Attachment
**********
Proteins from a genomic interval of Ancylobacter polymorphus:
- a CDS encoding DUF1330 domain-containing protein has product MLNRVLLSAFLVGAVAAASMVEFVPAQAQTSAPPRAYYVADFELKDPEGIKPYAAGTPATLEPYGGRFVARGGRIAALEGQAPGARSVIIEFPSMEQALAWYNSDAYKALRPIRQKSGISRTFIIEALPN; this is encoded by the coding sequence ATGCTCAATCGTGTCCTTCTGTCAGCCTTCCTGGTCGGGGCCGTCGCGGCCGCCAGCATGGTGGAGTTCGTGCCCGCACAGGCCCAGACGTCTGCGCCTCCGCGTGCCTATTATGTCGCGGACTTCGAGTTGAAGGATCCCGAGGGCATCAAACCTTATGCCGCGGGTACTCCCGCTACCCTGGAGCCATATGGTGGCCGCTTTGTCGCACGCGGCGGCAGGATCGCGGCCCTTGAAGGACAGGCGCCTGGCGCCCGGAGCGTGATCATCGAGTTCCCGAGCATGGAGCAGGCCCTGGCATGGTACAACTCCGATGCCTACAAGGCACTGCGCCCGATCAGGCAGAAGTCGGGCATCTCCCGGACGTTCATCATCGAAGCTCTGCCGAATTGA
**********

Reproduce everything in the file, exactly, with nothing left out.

Proteins from a genomic interval of Ancylobacter polymorphus:
- a CDS encoding DUF1330 domain-containing protein has product MLNRVLLSAFLVGAVAAASMVEFVPAQAQTSAPPRAYYVADFELKDPEGIKPYAAGTPATLEPYGGRFVARGGRIAALEGQAPGARSVIIEFPSMEQALAWYNSDAYKALRPIRQKSGISRTFIIEALPN; this is encoded by the coding sequence ATGCTCAATCGTGTCCTTCTGTCAGCCTTCCTGGTCGGGGCCGTCGCGGCCGCCAGCATGGTGGAGTTCGTGCCCGCACAGGCCCAGACGTCTGCGCCTCCGCGTGCCTATTATGTCGCGGACTTCGAGTTGAAGGATCCCGAGGGCATCAAACCTTATGCCGCGGGTACTCCCGCTACCCTGGAGCCATATGGTGGCCGCTTTGTCGCACGCGGCGGCAGGATCGCGGCCCTTGAAGGACAGGCGCCTGGCGCCCGGAGCGTGATCATCGAGTTCCCGAGCATGGAGCAGGCCCTGGCATGGTACAACTCCGATGCCTACAAGGCACTGCGCCCGATCAGGCAGAAGTCGGGCATCTCCCGGACGTTCATCATCGAAGCTCTGCCGAATTGA